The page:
“One of climate change’s biggest impacts is on water systems. Unreliable water can impact both corporate bottom lines and jeopardize natural security, as two recent reports point out.
“Climate change is changing precipitation patterns and intensity, increasing the incidence of droughts, floods, and erosion. These changes are making water supply and quality more difficult to obtain, affecting runoff and soil moisture, increasing water temperatures, decreasing snowpack and lake and river ice, threatening fish and aquatic species, and allowing saltwater intrusion and sea level rise. These changes are difficult to plan for, as past water patterns can no longer be used to predict the future. That uncertainty is problematic for businesses and can cause political strife, but some states and regions are taking proactive steps to avoid water trouble and will therefore be more reliable places to do business.
“A recent report from the Natural Resources Defense Council ranked U.S. states based on how their governments are planning and preparing for the water–related impacts of a changing climate, including whether they have strategies to reduce the greenhouse gas pollution that contributes to climate change and whether they have adaptation plans for projected climate-related impacts. The report includes an interactive online map highlighting the unique water vulnerabilities each state faces and what each is doing — or not doing — to prepare. Climate modeling was drawn in part from a 2009 report (PDF) from the U.S. Global Change Research Program, but the NRDC report also considered state’s policies. It said:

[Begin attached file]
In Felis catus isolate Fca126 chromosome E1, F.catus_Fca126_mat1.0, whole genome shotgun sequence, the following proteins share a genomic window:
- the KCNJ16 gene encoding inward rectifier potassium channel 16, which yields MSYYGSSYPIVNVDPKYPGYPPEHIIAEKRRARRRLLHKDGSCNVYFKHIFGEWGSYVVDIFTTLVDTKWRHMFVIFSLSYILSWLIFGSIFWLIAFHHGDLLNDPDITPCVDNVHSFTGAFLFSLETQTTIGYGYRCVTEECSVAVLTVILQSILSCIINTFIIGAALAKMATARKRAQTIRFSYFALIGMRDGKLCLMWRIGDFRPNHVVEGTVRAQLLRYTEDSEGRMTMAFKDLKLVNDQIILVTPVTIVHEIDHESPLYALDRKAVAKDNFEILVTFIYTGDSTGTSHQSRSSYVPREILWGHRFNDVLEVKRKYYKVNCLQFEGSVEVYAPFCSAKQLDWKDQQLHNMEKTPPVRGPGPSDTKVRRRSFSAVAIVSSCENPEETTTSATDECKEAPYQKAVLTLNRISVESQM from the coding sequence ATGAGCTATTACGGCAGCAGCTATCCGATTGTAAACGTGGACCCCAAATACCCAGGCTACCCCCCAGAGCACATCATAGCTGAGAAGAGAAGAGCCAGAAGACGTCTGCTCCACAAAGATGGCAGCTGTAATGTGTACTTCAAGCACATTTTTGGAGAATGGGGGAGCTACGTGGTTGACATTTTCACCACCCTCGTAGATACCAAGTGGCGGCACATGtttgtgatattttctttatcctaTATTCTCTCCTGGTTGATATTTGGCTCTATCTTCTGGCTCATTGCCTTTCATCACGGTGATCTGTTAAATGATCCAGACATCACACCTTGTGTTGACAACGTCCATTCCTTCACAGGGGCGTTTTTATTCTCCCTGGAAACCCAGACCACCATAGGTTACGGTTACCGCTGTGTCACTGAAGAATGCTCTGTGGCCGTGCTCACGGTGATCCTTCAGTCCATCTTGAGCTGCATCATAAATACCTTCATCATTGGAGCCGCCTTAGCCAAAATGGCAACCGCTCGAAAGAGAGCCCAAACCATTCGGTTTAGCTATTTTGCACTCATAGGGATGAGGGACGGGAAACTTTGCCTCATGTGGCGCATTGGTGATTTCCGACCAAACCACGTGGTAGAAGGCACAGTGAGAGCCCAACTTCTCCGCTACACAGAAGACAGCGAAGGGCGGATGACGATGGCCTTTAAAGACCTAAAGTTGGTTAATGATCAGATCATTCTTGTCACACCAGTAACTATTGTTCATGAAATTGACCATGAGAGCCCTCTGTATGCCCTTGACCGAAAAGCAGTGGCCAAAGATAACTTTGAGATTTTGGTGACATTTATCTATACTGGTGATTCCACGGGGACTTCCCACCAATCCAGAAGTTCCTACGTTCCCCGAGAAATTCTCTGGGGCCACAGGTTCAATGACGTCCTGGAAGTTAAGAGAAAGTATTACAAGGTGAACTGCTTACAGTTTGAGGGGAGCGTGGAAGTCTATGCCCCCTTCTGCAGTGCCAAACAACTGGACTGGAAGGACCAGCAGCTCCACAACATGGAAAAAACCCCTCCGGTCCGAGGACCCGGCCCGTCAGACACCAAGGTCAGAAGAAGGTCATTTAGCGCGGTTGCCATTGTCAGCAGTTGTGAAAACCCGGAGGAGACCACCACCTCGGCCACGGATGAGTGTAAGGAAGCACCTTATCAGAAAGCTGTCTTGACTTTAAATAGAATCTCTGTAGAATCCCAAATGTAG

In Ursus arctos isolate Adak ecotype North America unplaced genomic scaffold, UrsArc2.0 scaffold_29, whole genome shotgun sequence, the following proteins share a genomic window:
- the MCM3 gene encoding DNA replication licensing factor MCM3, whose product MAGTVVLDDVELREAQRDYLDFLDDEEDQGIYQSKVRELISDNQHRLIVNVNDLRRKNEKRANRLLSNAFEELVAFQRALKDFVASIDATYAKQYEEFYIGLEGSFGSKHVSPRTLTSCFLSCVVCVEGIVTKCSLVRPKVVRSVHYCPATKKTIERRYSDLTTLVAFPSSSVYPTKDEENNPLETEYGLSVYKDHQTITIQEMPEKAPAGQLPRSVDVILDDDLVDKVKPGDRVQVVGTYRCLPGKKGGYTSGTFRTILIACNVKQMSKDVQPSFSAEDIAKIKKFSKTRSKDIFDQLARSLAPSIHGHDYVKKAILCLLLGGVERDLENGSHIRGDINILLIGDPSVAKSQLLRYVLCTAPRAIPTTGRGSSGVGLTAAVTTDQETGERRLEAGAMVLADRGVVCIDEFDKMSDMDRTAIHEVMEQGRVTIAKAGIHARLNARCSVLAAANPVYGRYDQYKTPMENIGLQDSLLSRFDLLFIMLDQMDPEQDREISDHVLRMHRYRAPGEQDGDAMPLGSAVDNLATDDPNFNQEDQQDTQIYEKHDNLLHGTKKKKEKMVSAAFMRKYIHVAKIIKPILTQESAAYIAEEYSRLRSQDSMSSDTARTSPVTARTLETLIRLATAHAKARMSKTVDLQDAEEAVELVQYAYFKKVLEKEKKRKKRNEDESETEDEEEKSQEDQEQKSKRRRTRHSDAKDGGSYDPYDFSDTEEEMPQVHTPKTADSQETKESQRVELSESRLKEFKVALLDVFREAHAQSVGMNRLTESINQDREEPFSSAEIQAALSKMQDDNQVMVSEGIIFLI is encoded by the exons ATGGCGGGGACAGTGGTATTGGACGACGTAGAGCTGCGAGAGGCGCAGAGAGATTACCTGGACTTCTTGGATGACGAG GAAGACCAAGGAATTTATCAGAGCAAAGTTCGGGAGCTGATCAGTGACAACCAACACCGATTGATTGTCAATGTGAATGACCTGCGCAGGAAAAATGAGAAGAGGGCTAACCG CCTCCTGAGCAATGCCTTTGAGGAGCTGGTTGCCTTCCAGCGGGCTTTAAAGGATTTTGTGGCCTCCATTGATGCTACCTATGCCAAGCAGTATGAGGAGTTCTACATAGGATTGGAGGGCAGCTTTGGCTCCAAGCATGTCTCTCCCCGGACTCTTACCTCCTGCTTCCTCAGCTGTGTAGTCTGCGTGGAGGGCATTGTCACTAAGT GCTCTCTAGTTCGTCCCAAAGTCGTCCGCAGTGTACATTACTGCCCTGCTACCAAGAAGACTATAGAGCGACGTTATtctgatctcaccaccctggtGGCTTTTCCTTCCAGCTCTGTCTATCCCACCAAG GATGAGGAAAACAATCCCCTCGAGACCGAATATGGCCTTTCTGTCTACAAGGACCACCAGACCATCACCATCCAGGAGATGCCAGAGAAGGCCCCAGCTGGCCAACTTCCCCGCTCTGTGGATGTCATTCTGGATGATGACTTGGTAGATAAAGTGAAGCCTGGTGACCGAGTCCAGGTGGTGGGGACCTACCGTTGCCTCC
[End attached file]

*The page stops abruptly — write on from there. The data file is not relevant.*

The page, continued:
“Some states are leading the way in preparing for water-related impacts with integrated and comprehensive preparedness plans that address all relevant water sectors and state agencies. Unfortunately, other states are lagging when it comes to consideration of potential climate change impacts — or have yet to formally address climate change preparedness at all.”
Read more: Forbes